What is the activity?
Clinical interventions have been undertaken in community settings almost as long as the NHS has existed - for example, blood donation sessions in the workplace. However, since the publication of the National Strategy for Sexual Health and HIV (Department of Health 2001) they have become much more common as a tool for diagnosis of HIV and other sexually transmitted infections (STIs).
Many charitable organisations now host clinical sexual health interventions, including chlamydia screening, hepatitis B vaccination, HIV testing and other screening for STIs. Others provide fast-tracked referrals into HIV testing services, or even chaperone their clients into standard NHS environments and provide informal support and / or interpretation.
Of particular interest here, are HIV testing services coordinated by community or charitable organisations. The actual counselling and testing in these interventions is often provided by staff from local genito-urinary medicine (GUM) or sexual health services, with the charitable organisation provide the venue, the reception staff and promote the intervention to potential users. Im many circumstances, clinical governance remains with the organisation providing the nursing and health advising staff, and they also provide the bridge back into mainstream HIV services, which is especially important when someone receives a positive HIV diagnosis.
Testing and counselling should be undertaken by fully qualiﬁed staff in rooms appropriately equipped and adequate supervision, clinical governance and insurance should be in place. While it is feasible for charitable organisations to directly employ staff qualiﬁed to provide HIV testing and other clinical interventions, there will rarely be sufﬁcient demand for the services to make such appointments worthwhile.
Community-based HIV testing services frequently use rapid testing technologies, also commonly know as point-of-care testing (or PoCT). Testing kits usually require a ﬁnger-prick of blood applied directly to a small disposable diagnostic device. These kits are also used in clinical environments where rapid testing is the goal and are considered sufﬁciently sensitive and speciﬁc for a preliminary HIV diagnosis. The kits themselves are relatively inexpensive (usually less than £10), and give a result in less than ten minutes. Where HIV infection is indicated by the rapid test kit, a full blood test is required to provide conﬁrmation.
Strengths and limitations
People who are wary of interacting with standard NHS services - such as GP surgeries, or hospitals - may feel more comfortable in a community setting where there is a pre-existing relationship of trust.
Making HIV testing - or any other clinical intervention - easily accessible in community venues increases their acceptability to many users. Evaluation data (Weatherburn et al. 2006, Weatherburn et al. 2006) suggests users particularly welcome services that are accessible outside core hospital hours (9am-5pm) and where no appointment is necessary. Clinical sessions can be used as a means of referring individuals to other services, as providing information and advice and distributing HIV prevention resources (such as leaﬂets and condoms). Further evaluation of expanded opportunities for testing in eight pilot cities has been undertaken by the Health Protection Agency. Their interim report, Time to test for HIV (HPA 2010), suggests that testing carried out in the community may carry a higher positivity rate (more HIV positive diagnoses per test undertaken) than HIV tests performed in clinics.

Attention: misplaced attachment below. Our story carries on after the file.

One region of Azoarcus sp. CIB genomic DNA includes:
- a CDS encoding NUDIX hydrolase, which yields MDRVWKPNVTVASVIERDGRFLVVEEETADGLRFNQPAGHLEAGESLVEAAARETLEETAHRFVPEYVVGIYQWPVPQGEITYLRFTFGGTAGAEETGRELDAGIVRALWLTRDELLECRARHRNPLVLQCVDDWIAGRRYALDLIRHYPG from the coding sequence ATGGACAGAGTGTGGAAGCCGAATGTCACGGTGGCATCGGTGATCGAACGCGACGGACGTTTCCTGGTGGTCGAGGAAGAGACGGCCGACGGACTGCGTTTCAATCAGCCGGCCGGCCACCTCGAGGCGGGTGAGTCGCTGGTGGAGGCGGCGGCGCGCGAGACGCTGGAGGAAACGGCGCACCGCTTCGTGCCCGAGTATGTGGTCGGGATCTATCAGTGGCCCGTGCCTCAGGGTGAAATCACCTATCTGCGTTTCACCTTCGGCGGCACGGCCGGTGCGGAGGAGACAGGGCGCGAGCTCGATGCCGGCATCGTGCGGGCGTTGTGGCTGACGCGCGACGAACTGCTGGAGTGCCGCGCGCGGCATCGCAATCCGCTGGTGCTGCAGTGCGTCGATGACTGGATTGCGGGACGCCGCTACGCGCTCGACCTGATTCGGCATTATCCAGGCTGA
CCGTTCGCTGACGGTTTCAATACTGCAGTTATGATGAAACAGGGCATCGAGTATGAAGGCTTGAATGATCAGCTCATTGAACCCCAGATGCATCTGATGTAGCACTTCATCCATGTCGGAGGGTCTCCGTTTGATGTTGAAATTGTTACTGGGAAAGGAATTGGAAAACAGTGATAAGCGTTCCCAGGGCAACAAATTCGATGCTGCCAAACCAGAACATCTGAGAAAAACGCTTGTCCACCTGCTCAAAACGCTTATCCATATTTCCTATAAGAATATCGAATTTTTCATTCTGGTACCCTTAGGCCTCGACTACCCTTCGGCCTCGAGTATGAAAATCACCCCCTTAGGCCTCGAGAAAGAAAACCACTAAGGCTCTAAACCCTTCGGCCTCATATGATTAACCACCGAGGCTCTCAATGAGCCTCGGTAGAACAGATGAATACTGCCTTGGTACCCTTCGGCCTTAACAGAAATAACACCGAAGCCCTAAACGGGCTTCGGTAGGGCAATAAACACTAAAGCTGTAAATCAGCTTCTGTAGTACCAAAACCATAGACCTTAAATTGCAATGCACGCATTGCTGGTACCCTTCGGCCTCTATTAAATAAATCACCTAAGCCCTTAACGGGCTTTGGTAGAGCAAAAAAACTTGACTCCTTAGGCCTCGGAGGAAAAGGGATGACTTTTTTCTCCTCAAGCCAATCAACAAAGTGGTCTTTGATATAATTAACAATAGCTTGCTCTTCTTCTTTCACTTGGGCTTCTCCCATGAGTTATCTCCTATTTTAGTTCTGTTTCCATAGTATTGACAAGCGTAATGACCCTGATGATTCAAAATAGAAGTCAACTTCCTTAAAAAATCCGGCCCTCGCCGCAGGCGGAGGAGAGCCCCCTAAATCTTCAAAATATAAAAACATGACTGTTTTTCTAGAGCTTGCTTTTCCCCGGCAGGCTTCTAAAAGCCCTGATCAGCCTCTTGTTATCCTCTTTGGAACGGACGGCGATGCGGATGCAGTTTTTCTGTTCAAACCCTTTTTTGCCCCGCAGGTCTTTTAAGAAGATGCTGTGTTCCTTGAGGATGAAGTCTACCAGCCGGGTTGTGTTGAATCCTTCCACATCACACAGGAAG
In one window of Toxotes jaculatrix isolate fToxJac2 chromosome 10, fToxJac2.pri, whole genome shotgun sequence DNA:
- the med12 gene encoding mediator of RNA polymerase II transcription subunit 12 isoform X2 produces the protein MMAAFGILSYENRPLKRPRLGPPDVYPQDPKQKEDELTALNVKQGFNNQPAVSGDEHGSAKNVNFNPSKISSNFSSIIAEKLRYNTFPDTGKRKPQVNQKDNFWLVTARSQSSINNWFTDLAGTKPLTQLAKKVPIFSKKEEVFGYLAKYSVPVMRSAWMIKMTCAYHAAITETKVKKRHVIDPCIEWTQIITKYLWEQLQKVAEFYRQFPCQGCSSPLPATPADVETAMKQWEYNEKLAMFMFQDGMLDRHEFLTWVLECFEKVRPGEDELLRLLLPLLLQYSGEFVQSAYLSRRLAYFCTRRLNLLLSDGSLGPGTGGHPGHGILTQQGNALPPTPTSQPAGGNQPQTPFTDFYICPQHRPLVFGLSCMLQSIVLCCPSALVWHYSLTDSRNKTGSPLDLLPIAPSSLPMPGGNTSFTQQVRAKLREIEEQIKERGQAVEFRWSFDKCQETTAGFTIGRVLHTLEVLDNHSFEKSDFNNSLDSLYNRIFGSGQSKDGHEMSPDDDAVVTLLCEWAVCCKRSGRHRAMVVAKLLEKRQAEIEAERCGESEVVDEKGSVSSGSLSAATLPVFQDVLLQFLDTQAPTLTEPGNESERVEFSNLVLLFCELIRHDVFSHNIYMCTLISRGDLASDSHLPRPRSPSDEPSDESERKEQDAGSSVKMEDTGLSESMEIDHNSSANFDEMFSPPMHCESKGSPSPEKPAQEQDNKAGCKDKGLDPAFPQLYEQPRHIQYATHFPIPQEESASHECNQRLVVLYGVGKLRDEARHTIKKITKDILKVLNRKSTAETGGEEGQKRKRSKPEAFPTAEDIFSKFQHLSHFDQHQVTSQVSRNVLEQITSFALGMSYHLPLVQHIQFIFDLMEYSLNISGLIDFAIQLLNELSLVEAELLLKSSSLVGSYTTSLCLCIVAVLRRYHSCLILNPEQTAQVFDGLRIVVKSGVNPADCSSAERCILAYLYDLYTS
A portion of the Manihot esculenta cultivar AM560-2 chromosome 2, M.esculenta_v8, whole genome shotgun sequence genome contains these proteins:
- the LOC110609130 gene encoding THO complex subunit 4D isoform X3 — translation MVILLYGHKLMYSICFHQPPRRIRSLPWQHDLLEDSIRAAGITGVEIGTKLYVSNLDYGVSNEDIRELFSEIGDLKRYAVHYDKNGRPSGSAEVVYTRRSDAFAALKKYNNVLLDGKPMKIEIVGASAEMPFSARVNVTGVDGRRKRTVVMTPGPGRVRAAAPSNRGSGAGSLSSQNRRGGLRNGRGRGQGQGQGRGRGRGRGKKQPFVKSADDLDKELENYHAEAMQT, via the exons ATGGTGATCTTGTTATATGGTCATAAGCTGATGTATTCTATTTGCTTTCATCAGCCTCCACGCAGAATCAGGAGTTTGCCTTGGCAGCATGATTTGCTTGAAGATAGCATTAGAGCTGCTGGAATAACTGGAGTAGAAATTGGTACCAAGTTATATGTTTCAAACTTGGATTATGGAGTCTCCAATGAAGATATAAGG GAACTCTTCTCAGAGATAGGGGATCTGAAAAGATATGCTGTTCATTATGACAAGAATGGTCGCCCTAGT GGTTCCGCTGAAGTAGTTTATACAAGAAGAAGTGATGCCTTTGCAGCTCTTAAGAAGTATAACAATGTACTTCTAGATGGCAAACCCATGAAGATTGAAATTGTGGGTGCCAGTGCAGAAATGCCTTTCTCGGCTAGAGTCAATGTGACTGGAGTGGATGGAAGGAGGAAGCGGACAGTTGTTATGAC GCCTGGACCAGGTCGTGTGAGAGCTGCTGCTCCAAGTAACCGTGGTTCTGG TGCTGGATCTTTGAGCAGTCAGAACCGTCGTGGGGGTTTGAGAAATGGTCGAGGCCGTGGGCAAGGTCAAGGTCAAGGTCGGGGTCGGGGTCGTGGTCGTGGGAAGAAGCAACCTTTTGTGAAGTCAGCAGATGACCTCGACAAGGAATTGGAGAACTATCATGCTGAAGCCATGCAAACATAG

Because of the relatively high cost of stafﬁng, sessions tend to be short (typically 2-3 hours during which 8-10 people might be tested) and may only occur once a week. However, substantial effort might be needed to ensure service uptake, so service promotion will be required.
Many clinical interventions in the community test for one speciﬁc infection only. People attending standard genito-urinary medicine (GUM) services might expect to receive a battery of screening tests that could identify a larger range of infections.
Some agencies believe it is unethical to test for HIV in certain settings (such as gay saunas) and / or at certain times (such as a weekend evening) and, as such, HIV tests might not be offered.
Where does it happen?
Clinical interventions can occur in public, private and commercial spaces where MSM socialise or use other services, including clubs or pubs, sex venues such as saunas, colleges / universities, businesses and community centres. In reality, clinical interventions in the community often occur in the ofﬁces of the host charities themselves, because of the speciﬁc demands of clinical interventions.
The host charity must provide a waiting or reception area; at least one private room and ideally two, each with comfortable seating for up to 3 people; a sink (for hand-washing); a hard ﬂoor (in case of sample spillage); and sharps boxes for the disposal of clinical waste. There should be a secure area for keeping conﬁdential records, and rooms should be equipped with a panic button system to be used if there is a physical danger.
Centre-based interventions lack the immediacy and coverage of outreach interventions. The self-referral demanded by such services means that individuals have identiﬁed a need (knowledge), decided to act to get it met, found out where to go, planned a time to attend, and had the capacity to act on it. People using such services demonstrate motivation (will) and the capacity to seek services to meet their needs (power).
Frequently delivered alongside ...
- 1-to-1 information and advice
- 1-to-1 therapeutic change
- Interactive distribution
- Static distribution
Issues to consider
Providers should be familiar with a range of sexual health issues such as the transmission, prevention and treatment of STIS and HIV. Beyond this, they also require familiarity with services to which they can make appropriate referrals. Workers providing information and advice should have proven listening and communication skills.